And That Happened

Pirates 4, Brewers 3: Andrew McCutchen with a walkoff bomb in the 12th. John Axford surrendered the lead in the eighth. He’s got a nifty 9.20 ERA now.

Dodgers 2, Nationals 0: Clayton Kershaw stuck out 11 in eight and two-thirds shutout innings. He tossed 132 pitches, the most in his career and the most in baseball since Justin Verlander threw the same amount last August.

Padres 3, Orioles 2: Yesterday on a radio spot we talked about how automatic Jim Johnson has been, having converted 35 straight saves. Sorry for jinxing you, dude. The Padres rallied for two in the ninth giving Johnson his first blown save of the year. Johnson couldn’t quite wriggle out of the jam he created for himself. Single, single, double play, HBP, single, single, blown save. Death by, well, four or five cuts.

Phillies 6, Indians 2: Jonathan Pettibone got to the bigs because of injuries but he’s staying there because he’s getting the job done. Two runs allowed in six and two thirds. A 3-for-4 night with three RBI for John Mayberry.

Yankees 4, Mariners 3: Felix Hernandez was cruising until he tweaked his back in the sixth and had to leave after allowing only one run. The Yankees capitalized, scoring three off Yoervis Medina and Charlie Furbush. CC Sabathia struck out 10. Allowed 10 hits too. But he kept New York close, which was good enough last night.

Reds 6, Marlins 2: Homer Bailey went the distance, striking out 10. Ricky Nolasco, in contrast, walked two dudes with the bases loaded and just had a miserable night. But hey, it’s Miami.

Blue Jays 10, Giants 6: Melky Cabrera welcomed his former teammates with a 4-for-5, two RBI night. R.A. Dickey struck out 10 in six innings. The Jays put up a six-spot in the first inning off Barry Zito and that was almost all she wrote.

Rockies 9, Cubs 4: Carlos Gonzalez went 5-for-5 with two homers. And he was — all together now — a triple shy of the cycle.

Tigers 6, Astros 2: Miguel Cabrera had a homer, but it came after the game was effectively decided. The night before he didn’t do much of anything as the Tigers routed Houston. Basically, the Tigers could be sending out a team full of Don Kellys and Andy Dirkseseseses and still be sweeping this series. Really, it’s like watching an exhibition series between the big club and Triple-A or something.

Cardinals 10, Mets 4: The Mets are … not good. Carlos Beltran is, though. He drove in four, reminding those in New York who still think he’s a bum that in fact he’s arguably a borderline Hall of Famer. John Gast pitched well for five innings before running into some trouble in the sixth. Still, impressive for the kid. Who, if he really takes off, we can start calling “The Great Gastby” or something. [dodges thrown fruit] or maybe not.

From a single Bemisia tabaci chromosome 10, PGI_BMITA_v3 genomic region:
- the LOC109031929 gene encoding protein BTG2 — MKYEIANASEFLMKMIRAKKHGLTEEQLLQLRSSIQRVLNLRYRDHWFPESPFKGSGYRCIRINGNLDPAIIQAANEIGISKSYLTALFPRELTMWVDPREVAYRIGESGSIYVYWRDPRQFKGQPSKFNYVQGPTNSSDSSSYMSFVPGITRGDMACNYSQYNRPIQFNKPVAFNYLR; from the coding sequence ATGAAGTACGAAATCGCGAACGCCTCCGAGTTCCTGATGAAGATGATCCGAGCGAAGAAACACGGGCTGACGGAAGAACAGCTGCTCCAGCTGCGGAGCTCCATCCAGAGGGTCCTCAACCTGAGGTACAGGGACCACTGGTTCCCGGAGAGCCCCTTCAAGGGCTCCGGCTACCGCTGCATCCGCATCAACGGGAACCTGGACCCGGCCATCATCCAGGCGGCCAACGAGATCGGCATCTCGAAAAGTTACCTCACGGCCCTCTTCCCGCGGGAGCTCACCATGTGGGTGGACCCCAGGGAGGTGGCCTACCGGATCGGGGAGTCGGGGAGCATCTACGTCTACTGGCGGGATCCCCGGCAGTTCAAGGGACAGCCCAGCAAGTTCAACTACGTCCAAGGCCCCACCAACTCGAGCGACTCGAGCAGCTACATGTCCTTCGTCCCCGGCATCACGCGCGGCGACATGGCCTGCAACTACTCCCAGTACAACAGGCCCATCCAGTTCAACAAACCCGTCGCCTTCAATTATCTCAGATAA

Rays 5, Red Sox 3: Matt Moore was smacked around for three runs in the first but then settled down and moved to 7-0 on the year. Six straight wins for the Rays.

Diamondbacks 2, Braves 0: This Patrick Corbin kid continues to impress, winning his sixth straight start to kick off the year despite walking five dudes. Double plays helped, as he had three turned behind him to get him out of jams. The Braves have lost four of five.

White Sox 4, Twins 2: Adam Dunn and Dayan Viciedo hit back to back homers. Jake Peavy was solid again. The Sox win despite two pretty clearly blown calls by umps, one at first base and one at home.

Angels 6, Royals 2: I guess Jeremy Guthrie is mortal after all. The Angels tagged him for five runs on 11 hits in seven innings. Homers from Albert Pujols and Josh Hamilton. This is how it was supposed to go.

Rangers 6, Athletics 5: Two homers from Mitch Moreland, including one that helped ice it in the 10th inning. Adrian Beltre hit one in the 10th as well. Joe Nathan was shaky as all get-out in the bottom of the inning but finally nailed it down, needing 31 pitches to do so.

Print Friendly
 Share on Facebook0Tweet about this on Twitter0Share on Google+0Share on Reddit0Email this to someone
« Previous: And That Happened
Next: And That Happened »

Comments

  1. Paul G. said...

    That home plate play in the Chisox game was pretty non-standard (i.e. wacky) for those types of plays.  After seeing it on replays I’m still not entirely sure of the correct call or whether I was watching a Bugs Bunny cartoon.  So I’ll give the umps the benefit of the doubt on that one.  However, the call at the play at first was atrocious.  Fans should bring posters of the call to the ballpark and taunt the umpires with them.  Kinda like the NBA with the bikini model posters during free throws, except not.  Unless someone wants to digitally put a thong on Adam Dunn.  Not that I would recommend that.  Or anyone would recommend that.  Ugh.

    Back to the Yankees/Mariners game, you missed a play I had never seen before: an obstruction call for blocking the batter from reaching first base.  King Felix and the first baseman tried to both cover the bag at the same time.  Felix lost the race and ended up stranded directly in the baseline with arms stretched out wide like event security trying to hold back the throng.  The batter Overbay ran into him though relatively low impact.  Despite the fact that he would have been out easily – several steps at least – Overbay was given first base after Girardi complained and the umps conferenced.  Strange play.  And for all of you who doubted, here is clear and convincing proof that King Felix makes a better door than a window.

Leave a Reply

Your email address will not be published. Required fields are marked *

You may use these HTML tags and attributes: <a href="" title=""> <abbr title=""> <acronym title=""> <b> <blockquote cite=""> <cite> <code> <del datetime=""> <em> <i> <q cite=""> <strike> <strong>

Current day month ye@r *